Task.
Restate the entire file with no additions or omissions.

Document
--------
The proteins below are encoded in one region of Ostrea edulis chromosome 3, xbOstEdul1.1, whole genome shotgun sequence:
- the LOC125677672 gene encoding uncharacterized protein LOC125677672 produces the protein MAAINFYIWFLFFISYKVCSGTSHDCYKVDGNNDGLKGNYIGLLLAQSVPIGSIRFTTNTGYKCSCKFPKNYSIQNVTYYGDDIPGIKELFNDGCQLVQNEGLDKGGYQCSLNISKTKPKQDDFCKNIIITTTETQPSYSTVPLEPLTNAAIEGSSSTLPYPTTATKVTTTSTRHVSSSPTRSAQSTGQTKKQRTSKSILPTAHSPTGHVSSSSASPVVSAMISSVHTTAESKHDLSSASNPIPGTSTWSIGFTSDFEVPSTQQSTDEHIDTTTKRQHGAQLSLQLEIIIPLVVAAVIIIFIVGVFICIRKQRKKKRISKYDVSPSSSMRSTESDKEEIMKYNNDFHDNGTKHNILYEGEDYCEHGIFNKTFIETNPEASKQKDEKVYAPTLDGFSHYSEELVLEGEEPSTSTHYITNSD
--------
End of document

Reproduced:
The proteins below are encoded in one region of Ostrea edulis chromosome 3, xbOstEdul1.1, whole genome shotgun sequence:
- the LOC125677672 gene encoding uncharacterized protein LOC125677672 produces the protein MAAINFYIWFLFFISYKVCSGTSHDCYKVDGNNDGLKGNYIGLLLAQSVPIGSIRFTTNTGYKCSCKFPKNYSIQNVTYYGDDIPGIKELFNDGCQLVQNEGLDKGGYQCSLNISKTKPKQDDFCKNIIITTTETQPSYSTVPLEPLTNAAIEGSSSTLPYPTTATKVTTTSTRHVSSSPTRSAQSTGQTKKQRTSKSILPTAHSPTGHVSSSSASPVVSAMISSVHTTAESKHDLSSASNPIPGTSTWSIGFTSDFEVPSTQQSTDEHIDTTTKRQHGAQLSLQLEIIIPLVVAAVIIIFIVGVFICIRKQRKKKRISKYDVSPSSSMRSTESDKEEIMKYNNDFHDNGTKHNILYEGEDYCEHGIFNKTFIETNPEASKQKDEKVYAPTLDGFSHYSEELVLEGEEPSTSTHYITNSD